Williams v. Ozmint et al

Filing 24

ORDER granting 15 Motion for Summary Judgment; affirming 20 Report and Recommendations. Signed by Chief Judge David C Norton on 4/19/2010.(eric, )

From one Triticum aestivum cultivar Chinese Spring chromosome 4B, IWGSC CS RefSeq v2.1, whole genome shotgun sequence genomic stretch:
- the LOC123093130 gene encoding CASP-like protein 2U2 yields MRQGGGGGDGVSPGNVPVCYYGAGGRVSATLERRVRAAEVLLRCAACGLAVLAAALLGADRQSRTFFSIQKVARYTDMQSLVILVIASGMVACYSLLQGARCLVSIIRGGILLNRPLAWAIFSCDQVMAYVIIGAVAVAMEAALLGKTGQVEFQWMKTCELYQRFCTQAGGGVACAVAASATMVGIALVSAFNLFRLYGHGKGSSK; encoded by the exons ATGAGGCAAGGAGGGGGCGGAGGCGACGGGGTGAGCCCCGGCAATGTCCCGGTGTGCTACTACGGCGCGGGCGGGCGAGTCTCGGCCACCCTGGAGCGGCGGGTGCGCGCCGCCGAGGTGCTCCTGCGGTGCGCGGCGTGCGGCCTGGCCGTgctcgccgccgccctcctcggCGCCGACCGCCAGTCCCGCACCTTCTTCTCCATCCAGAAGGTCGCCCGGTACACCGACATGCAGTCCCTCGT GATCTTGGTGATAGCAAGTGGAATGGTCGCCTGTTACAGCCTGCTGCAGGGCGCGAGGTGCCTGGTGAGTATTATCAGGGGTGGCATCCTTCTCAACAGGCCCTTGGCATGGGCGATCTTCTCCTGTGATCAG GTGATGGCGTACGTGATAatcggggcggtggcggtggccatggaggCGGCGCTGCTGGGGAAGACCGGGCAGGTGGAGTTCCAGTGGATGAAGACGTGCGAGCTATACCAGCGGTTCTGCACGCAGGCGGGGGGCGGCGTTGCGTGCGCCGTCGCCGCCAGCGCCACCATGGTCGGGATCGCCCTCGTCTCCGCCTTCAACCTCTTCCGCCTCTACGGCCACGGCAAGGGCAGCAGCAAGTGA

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IN THE UNITED STATES DISTRICT COURT FOR THE DISTRICT OF SOUTH CAROLINA RALPH L. WILLIAMS, #249826, Petitioner, vs. WARDEN, KIRKLAND CORRECTIONAL INSTITUTION, Respondent. ) ) ) ) ) ) ) ) ) ) C/A No. 3:09-1424 DCN ORDER The above referenced case is before this court upon the magistrate judge's recommendation that the respondent's Motion for Summary Judgment be granted and the petition dismissed without an evidentiary hearing. This court is charged with conducting a de novo review of any portion of the magistrate judge's report to which a specific objection is registered, and may accept, reject, or modify, in whole or in part, the recommendations contained in that report. 28 U.S.C. § 636(b)(1). However, absent prompt objection by a dissatisfied party, it appears that Congress did not intend for the district court to review the factual and legal conclusions of the magistrate judge. Thomas v Arn, 474 U.S. 140 (1985). Additionally, any party who fails to file timely, written objections to the magistrate judge's report pursuant to 28 U.S.C. § 636(b)(1) waives the right to raise those objections at the appellate court level. United States v. Schronce, 727 F.2d 91 (4th Cir. 1984), cert. denied, 467 U.S. 1208 (1984 ).1 1 Objections to the magistrate judge's report and In Wright v. Collins, 766 F.2d 841 (4th Cir. 1985), the court held "that a pro se litigant must receive fair notification of the consequences of failure to object to a magistrate judge's report before such a procedural default will result in waiver of the right to appeal. The notice must be 'sufficiently understandable to one in appellant's circumstances fairly to appraise him of what is required.'" Id. at 846. Plaintiff was advised in a clear manner that his objections had to be filed within ten (10) days, and he received notice of the consequences at the recommendation were timely filed on April 13, 2010. Since Williams filed his petition after the effective date of the Antiterrorism and Effective Death Penalty Act of 1996 ("AEDPA"), review of his claims is governed by 28 U.S.C. §2254(d), as amended. Lindh v. Murphy, 521 U.S. 320 (1997); Breard v. Pruett, 134 F. 3d 615 (4th Cir.), cert. denied, 521 U.S. 371 (1998) and Green v. French, 143 F. 3d 865 (4th Cir. 1998), cert. denied, 525 U.S. 1090 (1999). That statute now reads: An application for a writ of habeas corpus on behalf of a person in custody pursuant to the judgment of a State court shall not be granted with respect to any claim that was adjudicated on the merits in State court proceedings unless the adjudications of the claim­(1) resulted in a decision that was contrary to or involved an unreasonable application of, clearly established Federal law as determined by the Supreme Court of the United States; or (2) resulted in a decision that was based on an unreasonable determination of the facts in light of the evidence presented in the State court proceeding. The United States Supreme Court has addressed procedure under § 2254 (d). See Williams v. Taylor, 529 U.S. 362 (2000). In considering a state court's interpretation of federal law, this court must separately analyze the "contrary to" and "unreasonable application" phrases of § 2254(d)(1). A state-court decision will certainly be contrary to [the Supreme Court's] clearly established precedent if the state court applies a rule that contradicts the governing law set forth in [Supreme Court} cases .... A state-court decision will also be contrary to this Court's clearly established precedent if the state court confronts a set of facts that are materially indistinguishable from a decision of [the Supreme] Court and nevertheless arrives at a result different from [the Court's] precedent. *** [A] state-court decision involves an unreasonable application of [the Supreme] Court's appellate level of his failure to object to the magistrate judge's report. precedent if the state court identifies the correct governing legal rule from this Court's cases but unreasonably applies it to the facts of the particular state prisoner's case. Second, a state-court decision also involves an unreasonable application of [the] Court's precedent if the state court either unreasonable extends a legal principle from [Supreme Court] precedent to a new context where it should not apply or unreasonably refuses to extend that principle to a new context where it should apply. Id. At 1519-20. Ultimately, a federal habeas court must determine whether "the state court's application of clearly established federal law was objectively unreasonable." Id. At 1521. Petitioner has not shown that the South Carolina Supreme Court's decision was contrary to, or an unreasonable application of, the Strickland test. A de novo review of the record indicates that the magistrate judge's report accurately summarizes this case and the applicable law. Accordingly, the magistrate judge's report and recommendation is AFFIRMED, respondent's Motion for Summary Judgment is GRANTED, and petition is DISMISSED without an evidentiary hearing. AND IT IS SO ORDERED. David C. Norton Chief United States District Judge Charleston, South Carolina April 19, 2010 NOTICE OF RIGHT TO APPEAL The parties are hereby notified that any right to appeal this Order is governed by Rules 3 and 4 of the Federal Rules of Appellate Procedure

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